The reason that the labels are, as you put it, the sequence “just shifted over by one,” is because our language model needs to be able to make a prediction for the most appropriate “subsequent word” for each word in an input sequence of
bptt (back-propagation through time) length.
To zoom out to a slightly higher level: in one iteration of one epoch, the model makes
bptt number of these “next word” predictions on all batches in parallel. Cross-entropy loss is then calculated between each predicted word and the real word that actually came next in the training corpus.
Now how do we ensure that the text we look at in the next iteration directly follows the text that was seen in the previous iteration? (If we don’t ensure this, all the information that’s stored in our model’s hidden state at the end of an epoch’s iteration will be wasted.) The approach is that before training begins, we divide the corpus into
batch_size number of text chunks. The length of these chunks is chosen such that if each batch handles, in parallel, consecutive
bptt length sub-sequences of these chunks across all iterations (one sequence is handled in one iteration), then there will still be a target word to be predicted for the final word appearing in the final bptt sequence seen by the final batch.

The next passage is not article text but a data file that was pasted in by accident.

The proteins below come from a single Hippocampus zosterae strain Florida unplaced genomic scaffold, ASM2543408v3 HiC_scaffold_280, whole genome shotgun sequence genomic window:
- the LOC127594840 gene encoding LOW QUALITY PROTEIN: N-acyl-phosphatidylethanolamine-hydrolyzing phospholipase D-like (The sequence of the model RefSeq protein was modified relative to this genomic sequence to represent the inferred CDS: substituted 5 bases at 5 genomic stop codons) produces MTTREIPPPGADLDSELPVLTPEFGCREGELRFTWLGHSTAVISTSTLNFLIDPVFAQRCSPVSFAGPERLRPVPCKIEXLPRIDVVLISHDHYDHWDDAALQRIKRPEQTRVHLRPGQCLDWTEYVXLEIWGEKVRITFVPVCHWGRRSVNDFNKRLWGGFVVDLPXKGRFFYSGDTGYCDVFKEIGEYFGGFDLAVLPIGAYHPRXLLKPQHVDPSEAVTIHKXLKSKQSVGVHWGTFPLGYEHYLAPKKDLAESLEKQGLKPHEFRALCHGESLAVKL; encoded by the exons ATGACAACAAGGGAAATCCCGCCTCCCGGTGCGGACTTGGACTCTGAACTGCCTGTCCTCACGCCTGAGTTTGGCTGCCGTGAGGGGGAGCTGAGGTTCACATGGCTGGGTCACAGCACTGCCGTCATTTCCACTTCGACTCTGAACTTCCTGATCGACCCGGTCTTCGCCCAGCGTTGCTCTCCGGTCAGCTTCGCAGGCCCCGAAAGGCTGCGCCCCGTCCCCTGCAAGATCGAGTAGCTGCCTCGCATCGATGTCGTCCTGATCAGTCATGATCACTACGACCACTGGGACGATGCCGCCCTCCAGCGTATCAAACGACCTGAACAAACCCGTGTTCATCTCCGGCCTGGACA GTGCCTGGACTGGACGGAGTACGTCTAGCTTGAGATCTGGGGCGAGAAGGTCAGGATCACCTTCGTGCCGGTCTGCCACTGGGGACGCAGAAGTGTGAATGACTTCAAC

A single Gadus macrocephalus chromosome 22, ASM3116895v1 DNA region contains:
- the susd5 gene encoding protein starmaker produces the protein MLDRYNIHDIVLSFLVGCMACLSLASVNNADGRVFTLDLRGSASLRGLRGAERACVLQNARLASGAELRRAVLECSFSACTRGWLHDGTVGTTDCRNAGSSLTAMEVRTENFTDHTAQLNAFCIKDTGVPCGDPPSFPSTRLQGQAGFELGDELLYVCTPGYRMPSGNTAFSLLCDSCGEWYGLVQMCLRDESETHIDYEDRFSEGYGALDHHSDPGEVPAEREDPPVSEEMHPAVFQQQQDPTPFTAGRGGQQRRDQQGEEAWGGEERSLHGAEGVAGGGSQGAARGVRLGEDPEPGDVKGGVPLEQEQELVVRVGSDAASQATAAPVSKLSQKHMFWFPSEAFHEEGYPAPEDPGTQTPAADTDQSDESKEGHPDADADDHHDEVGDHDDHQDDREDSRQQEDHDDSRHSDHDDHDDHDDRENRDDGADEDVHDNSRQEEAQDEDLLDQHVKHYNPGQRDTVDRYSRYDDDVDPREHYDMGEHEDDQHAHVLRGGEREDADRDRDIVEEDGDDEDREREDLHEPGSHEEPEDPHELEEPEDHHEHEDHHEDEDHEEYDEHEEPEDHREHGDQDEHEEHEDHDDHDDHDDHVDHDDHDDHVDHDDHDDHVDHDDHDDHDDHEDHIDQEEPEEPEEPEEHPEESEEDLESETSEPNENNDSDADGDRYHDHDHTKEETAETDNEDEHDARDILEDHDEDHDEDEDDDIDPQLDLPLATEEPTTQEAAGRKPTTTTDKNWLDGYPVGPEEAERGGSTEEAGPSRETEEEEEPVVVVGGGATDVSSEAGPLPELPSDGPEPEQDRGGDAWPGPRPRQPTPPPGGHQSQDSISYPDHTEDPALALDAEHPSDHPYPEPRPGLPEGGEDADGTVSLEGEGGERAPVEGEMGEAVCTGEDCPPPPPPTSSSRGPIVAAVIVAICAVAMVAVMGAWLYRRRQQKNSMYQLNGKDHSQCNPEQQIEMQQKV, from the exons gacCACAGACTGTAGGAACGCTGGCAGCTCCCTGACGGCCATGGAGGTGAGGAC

To put it more succinctly, we batch the corpus in such a way that ensures that:
- The text sequences that the model sees in one iteration directly precede (in the original corpus) the sequences the model sees in the next iteration.
- Each word our model sees as a training input will always have a corresponding “next word” that can be used as its label.
When I first went through the lesson 12 text NBs, I had a confusion/frustration similar to what you described. On the outside chance you find it helpful: here’s my own exploration of language model batching, in which I created several toy examples and accompanying explanations to convince myself I understood what was going on.